Daddy Warbucks

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Grains now bucking record pricing trend

Hold on to the shopping basket folks! If you thought the price at the pump gave you pause, just watch the old grocery bill skyrocket. Last week corn, that staple of the American heartland, jumped to a near record high of $6 a bushel. That’s right, $6 a bushel for corn, almost double in price. Just watch, next it will be wheat, followed by a meteoric rise in soybeans. Already the price of cotton (which you can’t eat, but you certainly wear) is following the trend of going up, up, up.

The basic farm commodities rising only means that not only the shelf price of these staples like flour, bread, and prepared foods will rise, but also meat, poultry and even fish will also rise and might stay there.

The ripple effect of higher fuel costs – now over $100 a barrel for oil – is sparking these increases. And basic services can’t keep up without passing these mounting increases on to consumers. So watch for the $1 menu at local fast-food stores to quietly fade away. And will that mega three-for-$5 pizza deal also go the way of the endangered species? Rising corn and wheat prices, while good for the American farmer, may come too late as they are already out of business thanks to the price of oil.

XNA PINCH
High fuel prices have caused some of the major airlines to cut back on direct flights from XNA to spots like Charlotte, N.C., Salt Lake and a few others. Fewer people are booking these flights than expected and a less than full plane costs the airlines.

UNSQUARED
While the work on the Fayetteville Square was not finished as promised, local folks still flocked there for the opening of the Farmer’s Market this past weekend. As always, rain or shine, folks love to walk around the Square and visit with the farmers. Let’s hope this construction project gets finished up soon.

NEW SCHOOL
Daddy W. has come to the conclusion that the only way that Fayetteville High will not move to a new location is the say of taxpayers. A millage must be passed for construction even if there’s a generous buyout by the UA for the current FHS site, should FHS board decided to abandon the current site.  And right now it not a
good time to go to the taxpayers.

NEW NAME
That long-suffering waterin’ hole out on Hwy 62 near Farmington – Club West – is sporting a new name these days – Destiny. Some old carpeting and fixtures have been ripped out and new ones put in. Same building. We shall watch and see if success is in the music out this way.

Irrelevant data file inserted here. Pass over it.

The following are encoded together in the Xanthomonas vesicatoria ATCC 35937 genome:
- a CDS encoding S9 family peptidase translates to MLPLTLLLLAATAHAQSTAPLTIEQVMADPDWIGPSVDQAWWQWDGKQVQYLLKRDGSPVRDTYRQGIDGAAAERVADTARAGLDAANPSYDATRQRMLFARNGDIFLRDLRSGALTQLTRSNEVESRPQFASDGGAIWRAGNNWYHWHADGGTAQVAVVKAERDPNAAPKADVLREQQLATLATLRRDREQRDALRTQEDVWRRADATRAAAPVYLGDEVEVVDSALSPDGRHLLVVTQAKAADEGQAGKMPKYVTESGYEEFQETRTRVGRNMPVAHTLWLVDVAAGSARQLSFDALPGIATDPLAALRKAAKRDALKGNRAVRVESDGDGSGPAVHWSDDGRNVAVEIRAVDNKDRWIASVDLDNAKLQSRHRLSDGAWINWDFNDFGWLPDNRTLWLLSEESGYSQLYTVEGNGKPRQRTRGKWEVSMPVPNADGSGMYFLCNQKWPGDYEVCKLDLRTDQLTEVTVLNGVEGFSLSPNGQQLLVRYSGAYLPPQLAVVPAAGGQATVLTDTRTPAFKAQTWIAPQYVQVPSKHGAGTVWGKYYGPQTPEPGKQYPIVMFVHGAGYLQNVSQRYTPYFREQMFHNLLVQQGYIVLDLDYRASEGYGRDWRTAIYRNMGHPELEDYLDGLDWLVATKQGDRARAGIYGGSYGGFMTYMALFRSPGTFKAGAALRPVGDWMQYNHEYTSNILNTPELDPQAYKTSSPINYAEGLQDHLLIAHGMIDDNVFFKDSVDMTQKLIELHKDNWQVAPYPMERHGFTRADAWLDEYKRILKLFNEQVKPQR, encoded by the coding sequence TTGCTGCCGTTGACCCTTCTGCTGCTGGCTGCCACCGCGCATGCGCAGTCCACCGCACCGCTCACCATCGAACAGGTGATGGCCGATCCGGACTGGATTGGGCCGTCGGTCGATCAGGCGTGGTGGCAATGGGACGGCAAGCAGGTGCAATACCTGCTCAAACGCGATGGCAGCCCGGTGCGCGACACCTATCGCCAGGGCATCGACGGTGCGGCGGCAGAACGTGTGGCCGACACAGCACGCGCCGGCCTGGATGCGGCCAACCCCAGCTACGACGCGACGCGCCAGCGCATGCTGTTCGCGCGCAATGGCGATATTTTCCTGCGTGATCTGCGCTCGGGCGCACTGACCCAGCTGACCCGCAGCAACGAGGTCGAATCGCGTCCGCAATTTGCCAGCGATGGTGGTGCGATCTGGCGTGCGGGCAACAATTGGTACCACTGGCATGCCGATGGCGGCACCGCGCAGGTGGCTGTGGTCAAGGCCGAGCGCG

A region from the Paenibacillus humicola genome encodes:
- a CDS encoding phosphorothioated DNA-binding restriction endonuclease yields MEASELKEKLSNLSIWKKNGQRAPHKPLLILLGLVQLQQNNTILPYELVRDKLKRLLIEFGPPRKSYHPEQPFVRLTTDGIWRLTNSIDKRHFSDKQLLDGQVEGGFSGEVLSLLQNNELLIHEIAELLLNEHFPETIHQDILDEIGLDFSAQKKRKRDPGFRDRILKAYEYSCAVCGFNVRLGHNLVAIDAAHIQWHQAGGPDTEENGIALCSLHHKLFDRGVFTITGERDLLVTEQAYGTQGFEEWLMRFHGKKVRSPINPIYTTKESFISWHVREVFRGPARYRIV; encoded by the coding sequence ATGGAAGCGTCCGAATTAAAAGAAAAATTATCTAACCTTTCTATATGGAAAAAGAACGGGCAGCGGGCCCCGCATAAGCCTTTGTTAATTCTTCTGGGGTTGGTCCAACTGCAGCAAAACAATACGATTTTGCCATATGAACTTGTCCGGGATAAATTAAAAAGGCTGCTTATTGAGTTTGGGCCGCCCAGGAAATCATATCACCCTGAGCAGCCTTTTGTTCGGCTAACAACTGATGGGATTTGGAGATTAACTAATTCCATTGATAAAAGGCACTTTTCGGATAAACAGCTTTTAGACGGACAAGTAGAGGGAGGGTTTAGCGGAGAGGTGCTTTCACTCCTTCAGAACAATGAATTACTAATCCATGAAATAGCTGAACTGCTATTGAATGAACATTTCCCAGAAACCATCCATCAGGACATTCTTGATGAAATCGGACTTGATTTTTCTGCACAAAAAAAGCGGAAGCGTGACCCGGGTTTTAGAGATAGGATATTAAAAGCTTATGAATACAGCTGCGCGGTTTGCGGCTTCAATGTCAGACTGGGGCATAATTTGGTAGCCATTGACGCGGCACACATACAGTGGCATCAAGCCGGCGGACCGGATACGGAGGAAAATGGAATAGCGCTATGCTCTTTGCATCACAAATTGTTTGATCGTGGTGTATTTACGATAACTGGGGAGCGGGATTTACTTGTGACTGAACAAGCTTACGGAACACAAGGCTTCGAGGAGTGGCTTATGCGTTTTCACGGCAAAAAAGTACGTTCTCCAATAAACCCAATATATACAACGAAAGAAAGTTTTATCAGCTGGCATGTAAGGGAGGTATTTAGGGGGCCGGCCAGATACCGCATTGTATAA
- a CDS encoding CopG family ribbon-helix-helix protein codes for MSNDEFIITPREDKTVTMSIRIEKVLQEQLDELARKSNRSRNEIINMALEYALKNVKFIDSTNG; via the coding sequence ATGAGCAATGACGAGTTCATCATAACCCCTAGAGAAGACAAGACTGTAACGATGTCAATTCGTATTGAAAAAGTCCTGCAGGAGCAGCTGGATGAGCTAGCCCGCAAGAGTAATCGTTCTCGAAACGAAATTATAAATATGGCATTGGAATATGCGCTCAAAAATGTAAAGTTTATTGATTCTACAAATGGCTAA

DOWN, NO MO
While some elected officials and economic development folks are prodding prospective homebuyers to buy now, now may be a good time to buy a house in NWA. But the days of zero down are gone. The old days of no money down and paid closing costs have indeed evaporated in this stressful economy. Will zero down be back? One lender, under promise of anonymity, said “doubt it.”

YEA UCA
Kudos all around for UCA President Lu Hardin and the University of Central Arkansas (no April fooling this time) for bailing out (again) the beleaguered Oxford American magazine. This wonderful literary work has been on the financial ropes for some time, and UCA has stepped up and infused some more cash into the publication. Hooray. And by the way, it’s the very best magazine on southern writing to invest in by subscribing to it.

LAYOFFS
Here is a bad sign of economic times, Regions Bank, that big multi-state baking conglomerate from Birmingham, Alabama, is laying off, yep, laying folks off. In Arkansas some 33 will be given a pink slip. The closing of RB’s home loan office in Little Rock will take the biggest hit, but some of the remaining lost jobs could be up here. Yikes. Regions is the state’s second largest bank.

PAYDAY SURVIVORS
Watch and see if this doesn’t come true. Some of the payday lender folks, scared of the latest warning by the Arkansas Attorney General, will offer 0 percent loans. What? The trick is: watch for the fees. That’s where you will pay. There is no state law against charging fees out the wazoo for loaning money as long as the interest is within state guidelines.

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